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The Enchantments

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The Enchantments

View of Prusik Peak from Gnome Tarn

The Enchantments is an area comprising an upper and a lower basin, the lakes and tarns contained within them, and the peaks of the Stuart Range bounding the basins.[1] The area is located entirely within the Alpine Lakes Wilderness about 15 miles (24 km) southwest of Leavenworth, Washington in the United States.[2] The Enchantments is regarded as one of the most spectacular locations in the Cascade Range.[3]

Contents

  • History 1
  • Hiking 2
  • References 3
  • External links 4

History

Enchantment Basin from Prusik Pass

The first European American to discover the area and name it was A.H. Sylvester, topographer for the US Geological Survey and first supervisor of the Wenatchee National Forest.[4] Sylvester visited the middle Enchantment basin and probably did not venture into the upper basin. Snow Creek Glacier covered more of the upper basin at the time than it does today, which may have discouraged him from exploring the higher areas.[5] He is credited with naming some of the features in the region.

By the 1940s climbers discovered the area and began naming the crags. Bill and Peg Stark of Leavenworth, became frequent visitors who drew upon various mythologies to name features of the landscape. When they made their first visit in the fall of 1959, they were captivated by the golden splendor of the larch trees in the fall, the numerous lakes and tarns, and jagged peaks towering above. They used fairy names such as Gnome Tarn, Troll Sink, Naiad Lake (officially Temple Lake), Sprite and King Arthur legends in the Lower Enchantment Basin because "the lower basin was not as austere as the upper basin," according to Peg. They used Norse names and mythology for features of the upper basin, for example Brynhild Lake (officially Inspiration Lake), Lake Freya (officially Tranquil Lake), and Valhalla Cirque because, Peg said, it felt "as if the Ice Age had just gone off."[6]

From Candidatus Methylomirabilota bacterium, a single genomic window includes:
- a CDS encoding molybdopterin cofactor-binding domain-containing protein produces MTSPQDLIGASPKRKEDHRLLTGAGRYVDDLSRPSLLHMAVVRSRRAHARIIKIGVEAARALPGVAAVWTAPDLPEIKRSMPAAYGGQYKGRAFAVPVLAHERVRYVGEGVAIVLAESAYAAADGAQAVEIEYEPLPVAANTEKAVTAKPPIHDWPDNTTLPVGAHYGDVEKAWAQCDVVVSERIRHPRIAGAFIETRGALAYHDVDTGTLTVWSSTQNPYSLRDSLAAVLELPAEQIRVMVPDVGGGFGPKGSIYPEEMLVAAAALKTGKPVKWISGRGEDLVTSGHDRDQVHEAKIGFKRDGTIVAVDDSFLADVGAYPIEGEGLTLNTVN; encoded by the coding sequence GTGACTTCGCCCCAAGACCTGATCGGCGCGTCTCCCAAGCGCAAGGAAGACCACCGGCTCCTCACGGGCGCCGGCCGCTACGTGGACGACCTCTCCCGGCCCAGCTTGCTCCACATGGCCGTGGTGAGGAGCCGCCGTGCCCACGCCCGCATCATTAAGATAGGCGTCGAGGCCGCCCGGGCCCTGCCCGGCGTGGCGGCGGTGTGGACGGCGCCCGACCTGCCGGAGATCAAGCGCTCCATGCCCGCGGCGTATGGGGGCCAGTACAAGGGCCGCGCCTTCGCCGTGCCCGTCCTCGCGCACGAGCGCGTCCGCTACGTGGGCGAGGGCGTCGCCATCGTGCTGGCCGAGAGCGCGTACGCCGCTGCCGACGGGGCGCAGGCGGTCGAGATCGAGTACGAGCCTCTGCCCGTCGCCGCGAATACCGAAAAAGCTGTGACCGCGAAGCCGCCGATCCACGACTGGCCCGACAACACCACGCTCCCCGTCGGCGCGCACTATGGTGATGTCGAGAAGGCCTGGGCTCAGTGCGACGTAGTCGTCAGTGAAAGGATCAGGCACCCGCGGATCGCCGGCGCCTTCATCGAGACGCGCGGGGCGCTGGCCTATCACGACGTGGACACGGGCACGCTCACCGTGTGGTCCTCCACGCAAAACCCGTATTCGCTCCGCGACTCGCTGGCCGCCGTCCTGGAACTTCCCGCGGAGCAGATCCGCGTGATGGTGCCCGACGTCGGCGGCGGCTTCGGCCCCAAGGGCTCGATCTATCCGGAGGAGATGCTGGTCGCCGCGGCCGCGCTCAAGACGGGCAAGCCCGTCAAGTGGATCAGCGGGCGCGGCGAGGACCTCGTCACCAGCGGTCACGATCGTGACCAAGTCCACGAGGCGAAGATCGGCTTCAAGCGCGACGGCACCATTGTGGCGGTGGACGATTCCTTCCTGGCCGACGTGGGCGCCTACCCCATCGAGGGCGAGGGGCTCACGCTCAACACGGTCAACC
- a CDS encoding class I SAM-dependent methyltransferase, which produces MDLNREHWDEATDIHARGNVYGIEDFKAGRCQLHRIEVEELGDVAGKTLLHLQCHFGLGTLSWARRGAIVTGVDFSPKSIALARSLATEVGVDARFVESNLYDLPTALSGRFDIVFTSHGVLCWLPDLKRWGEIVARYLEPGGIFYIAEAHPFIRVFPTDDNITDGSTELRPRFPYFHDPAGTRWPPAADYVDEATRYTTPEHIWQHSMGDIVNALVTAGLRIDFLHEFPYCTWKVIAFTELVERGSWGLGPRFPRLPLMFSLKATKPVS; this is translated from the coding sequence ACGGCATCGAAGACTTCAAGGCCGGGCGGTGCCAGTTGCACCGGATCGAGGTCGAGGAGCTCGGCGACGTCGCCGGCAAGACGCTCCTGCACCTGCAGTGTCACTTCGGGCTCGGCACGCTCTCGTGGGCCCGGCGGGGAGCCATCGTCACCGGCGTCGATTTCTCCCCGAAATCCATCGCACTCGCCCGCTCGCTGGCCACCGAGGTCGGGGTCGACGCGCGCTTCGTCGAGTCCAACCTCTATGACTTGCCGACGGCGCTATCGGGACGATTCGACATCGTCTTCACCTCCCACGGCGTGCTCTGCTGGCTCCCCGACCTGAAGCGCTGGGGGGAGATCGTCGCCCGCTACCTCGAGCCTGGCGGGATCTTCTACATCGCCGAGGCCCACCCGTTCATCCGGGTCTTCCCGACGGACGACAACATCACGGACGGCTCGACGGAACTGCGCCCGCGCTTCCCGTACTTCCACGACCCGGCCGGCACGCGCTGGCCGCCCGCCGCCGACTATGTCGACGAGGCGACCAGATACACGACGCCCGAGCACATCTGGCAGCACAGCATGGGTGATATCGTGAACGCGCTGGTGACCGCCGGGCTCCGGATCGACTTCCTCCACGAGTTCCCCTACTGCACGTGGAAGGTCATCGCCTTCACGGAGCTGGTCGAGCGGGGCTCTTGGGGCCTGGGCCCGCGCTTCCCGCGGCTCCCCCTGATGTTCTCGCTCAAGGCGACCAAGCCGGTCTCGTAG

The official naming rulings of the US Board on Geographic Names in the 1960s resulted in a mixture of two name sets being adopted as official, particularly for the lakes, but also exemplified by the feature popularly known as Aasgard Pass being officially designated Colchuck Pass. Different sources still use the unofficial names in some contexts. The current policy of not adopting new names for geographic features in wilderness areas probably precludes the rest of the names identified by the Starks from achieving official status.

The number of visitors to the Enchantments grew to large numbers partly due to the fast-growing population of Seattle. By the late 1970s up to 300 people camped in the basin on summer weekends, leaving trash, creating unauthorized paths, and trampling the heather. The Forest Service installed toilets in 1966, restricted horses in 1972, and banned dogs in 1982. In 1987 the Forest Service enacted a permit system for overnight camping in the Enchantments and the Snow Lakes, Stuart Lake, and Colchuck Lake areas.[7]

Hiking

Aasgard Pass is a very steep approach to the Enchantments

There are two primary approaches to the Enchantments Basin. Both trail heads are accessed via Icicle Creek Road. The Snow Lake trailhead is off Icicle Creek Road at a large parking lot next to the creek. The trail climbs 6.5 miles (10.5 km) to Snow Lake gaining 4,100 feet (1,200 m). From Snow lake the trail ascends over sloping granite rock to the Lower Enchantments. The entire hike is 9 miles (14 km) one-way, with 6,000 feet (1,800 m) of elevation gain to an end elevation of 7,800 feet (2,400 m).[8] This hike usually takes two days each way and is described as "long, steep, and grueling."[4] The alternate route is from the Stuart Lake trail head a couple of miles up Eightmile road off Icicle Creek Road. The trail up to Colchuck Lake is 4.75 miles (7.64 km) long and gains 2,100 feet (640 m); another 1.75 miles (2.82 km) bring hikers to the south end of the lake and Aasgard Pass, which climbs 2,200 feet (670 m) in 0.8 miles (1.3 km).[9] Aasgard Pass is a steep scramble which is dangerous to descend in snow.[10] The Aasgard Pass route has also been described as "in very bad taste" because it bypasses the beauty of the lower basin to get to the upper basin first.[9] The two routes can be combined to form a loop if the hiking party has two cars, a bicycle, or otherwise arranges transportation between the trail heads.